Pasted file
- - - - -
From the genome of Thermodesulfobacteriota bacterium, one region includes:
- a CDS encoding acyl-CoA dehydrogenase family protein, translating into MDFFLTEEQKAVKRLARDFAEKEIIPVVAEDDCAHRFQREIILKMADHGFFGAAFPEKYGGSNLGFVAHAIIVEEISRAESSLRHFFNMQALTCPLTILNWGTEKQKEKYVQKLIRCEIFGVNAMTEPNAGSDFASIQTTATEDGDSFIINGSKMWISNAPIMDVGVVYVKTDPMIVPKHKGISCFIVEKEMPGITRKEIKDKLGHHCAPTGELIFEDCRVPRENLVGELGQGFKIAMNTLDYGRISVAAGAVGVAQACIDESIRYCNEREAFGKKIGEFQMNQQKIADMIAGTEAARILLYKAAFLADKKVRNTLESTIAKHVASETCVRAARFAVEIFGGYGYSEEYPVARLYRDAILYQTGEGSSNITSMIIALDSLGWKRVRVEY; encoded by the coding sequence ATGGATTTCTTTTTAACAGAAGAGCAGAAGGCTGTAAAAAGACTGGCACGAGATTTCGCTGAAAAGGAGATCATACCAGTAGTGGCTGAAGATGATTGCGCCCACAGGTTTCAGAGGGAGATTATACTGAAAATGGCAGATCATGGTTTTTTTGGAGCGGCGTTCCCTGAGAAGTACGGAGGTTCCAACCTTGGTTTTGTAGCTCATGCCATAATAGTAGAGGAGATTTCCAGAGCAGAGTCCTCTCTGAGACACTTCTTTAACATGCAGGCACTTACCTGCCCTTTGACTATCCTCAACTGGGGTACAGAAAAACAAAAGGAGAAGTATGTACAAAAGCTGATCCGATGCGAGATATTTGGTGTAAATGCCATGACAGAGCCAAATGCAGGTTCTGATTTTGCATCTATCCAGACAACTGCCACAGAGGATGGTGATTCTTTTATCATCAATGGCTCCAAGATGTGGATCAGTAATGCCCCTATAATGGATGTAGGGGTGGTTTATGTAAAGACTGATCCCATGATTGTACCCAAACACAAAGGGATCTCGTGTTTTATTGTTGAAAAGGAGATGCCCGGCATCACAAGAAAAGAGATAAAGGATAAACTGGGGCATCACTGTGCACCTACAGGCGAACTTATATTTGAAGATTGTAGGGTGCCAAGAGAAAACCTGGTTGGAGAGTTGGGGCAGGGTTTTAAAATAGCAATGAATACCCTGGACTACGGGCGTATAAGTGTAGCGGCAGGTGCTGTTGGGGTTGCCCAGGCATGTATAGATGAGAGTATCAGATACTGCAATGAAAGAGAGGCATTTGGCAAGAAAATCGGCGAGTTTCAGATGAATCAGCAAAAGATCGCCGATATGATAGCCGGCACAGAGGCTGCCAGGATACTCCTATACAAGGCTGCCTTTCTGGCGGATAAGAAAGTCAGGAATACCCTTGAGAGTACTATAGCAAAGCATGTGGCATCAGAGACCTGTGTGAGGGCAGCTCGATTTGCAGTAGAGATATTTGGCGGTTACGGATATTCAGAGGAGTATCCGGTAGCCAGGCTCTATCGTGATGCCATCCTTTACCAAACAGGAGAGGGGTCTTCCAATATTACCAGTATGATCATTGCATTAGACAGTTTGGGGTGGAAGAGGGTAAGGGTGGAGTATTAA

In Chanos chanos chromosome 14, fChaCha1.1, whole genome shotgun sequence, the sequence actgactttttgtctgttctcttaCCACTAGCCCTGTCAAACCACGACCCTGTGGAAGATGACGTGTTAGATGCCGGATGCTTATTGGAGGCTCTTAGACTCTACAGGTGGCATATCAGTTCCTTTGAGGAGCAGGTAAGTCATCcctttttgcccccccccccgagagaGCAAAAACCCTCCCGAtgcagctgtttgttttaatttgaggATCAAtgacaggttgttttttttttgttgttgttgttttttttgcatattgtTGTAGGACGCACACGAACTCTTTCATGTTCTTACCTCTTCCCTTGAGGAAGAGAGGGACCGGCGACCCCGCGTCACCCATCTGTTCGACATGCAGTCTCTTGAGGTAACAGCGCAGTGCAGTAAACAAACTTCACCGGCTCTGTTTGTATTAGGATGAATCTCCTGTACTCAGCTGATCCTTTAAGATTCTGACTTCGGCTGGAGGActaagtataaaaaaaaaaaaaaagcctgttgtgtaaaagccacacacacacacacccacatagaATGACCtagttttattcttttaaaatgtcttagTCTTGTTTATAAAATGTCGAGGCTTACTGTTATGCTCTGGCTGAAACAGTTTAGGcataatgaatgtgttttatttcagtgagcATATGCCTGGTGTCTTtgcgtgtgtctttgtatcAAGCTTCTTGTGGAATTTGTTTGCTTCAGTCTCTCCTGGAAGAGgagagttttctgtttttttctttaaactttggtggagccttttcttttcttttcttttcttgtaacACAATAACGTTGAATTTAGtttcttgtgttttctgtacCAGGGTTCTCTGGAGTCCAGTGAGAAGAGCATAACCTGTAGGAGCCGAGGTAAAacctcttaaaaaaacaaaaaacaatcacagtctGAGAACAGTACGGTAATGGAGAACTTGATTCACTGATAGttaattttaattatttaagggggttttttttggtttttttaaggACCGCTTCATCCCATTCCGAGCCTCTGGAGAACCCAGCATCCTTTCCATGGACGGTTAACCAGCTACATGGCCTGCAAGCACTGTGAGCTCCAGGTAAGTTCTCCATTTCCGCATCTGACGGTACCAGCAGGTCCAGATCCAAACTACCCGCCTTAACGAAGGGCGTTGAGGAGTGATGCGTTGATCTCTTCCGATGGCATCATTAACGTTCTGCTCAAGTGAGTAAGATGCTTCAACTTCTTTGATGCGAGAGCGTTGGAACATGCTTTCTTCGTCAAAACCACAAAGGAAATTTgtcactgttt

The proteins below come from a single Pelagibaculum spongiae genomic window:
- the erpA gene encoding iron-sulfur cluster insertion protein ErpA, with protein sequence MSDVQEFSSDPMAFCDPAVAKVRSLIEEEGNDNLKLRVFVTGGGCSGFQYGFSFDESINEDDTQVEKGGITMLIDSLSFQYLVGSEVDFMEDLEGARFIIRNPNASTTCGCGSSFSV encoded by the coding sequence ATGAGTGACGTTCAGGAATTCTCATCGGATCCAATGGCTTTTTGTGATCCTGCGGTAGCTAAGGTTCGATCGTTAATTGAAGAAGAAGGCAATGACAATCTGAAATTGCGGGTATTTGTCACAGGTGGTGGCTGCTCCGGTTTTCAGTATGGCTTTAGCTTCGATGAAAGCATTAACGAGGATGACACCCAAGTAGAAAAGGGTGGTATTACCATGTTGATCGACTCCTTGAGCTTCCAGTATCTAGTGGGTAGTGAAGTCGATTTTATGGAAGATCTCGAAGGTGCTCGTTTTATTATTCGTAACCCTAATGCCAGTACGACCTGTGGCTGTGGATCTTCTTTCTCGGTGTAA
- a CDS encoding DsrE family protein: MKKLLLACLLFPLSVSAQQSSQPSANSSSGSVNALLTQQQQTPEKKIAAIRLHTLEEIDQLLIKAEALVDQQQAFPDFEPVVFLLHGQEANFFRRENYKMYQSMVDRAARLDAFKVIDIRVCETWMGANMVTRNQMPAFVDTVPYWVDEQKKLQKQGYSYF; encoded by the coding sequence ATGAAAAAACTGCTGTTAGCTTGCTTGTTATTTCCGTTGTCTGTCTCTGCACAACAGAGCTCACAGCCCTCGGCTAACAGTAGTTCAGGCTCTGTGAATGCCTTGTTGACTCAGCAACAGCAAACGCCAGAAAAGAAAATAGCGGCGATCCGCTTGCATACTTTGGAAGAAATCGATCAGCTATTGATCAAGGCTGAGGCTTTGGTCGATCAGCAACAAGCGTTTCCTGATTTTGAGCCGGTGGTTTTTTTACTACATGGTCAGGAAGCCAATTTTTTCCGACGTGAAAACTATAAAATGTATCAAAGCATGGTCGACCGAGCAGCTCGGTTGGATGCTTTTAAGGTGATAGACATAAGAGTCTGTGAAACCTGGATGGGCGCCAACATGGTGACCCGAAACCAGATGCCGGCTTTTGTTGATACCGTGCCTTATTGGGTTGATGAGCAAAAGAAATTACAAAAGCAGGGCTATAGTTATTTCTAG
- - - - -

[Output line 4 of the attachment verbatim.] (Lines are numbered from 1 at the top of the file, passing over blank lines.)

The proteins below come from a single Pelagibaculum spongiae genomic window: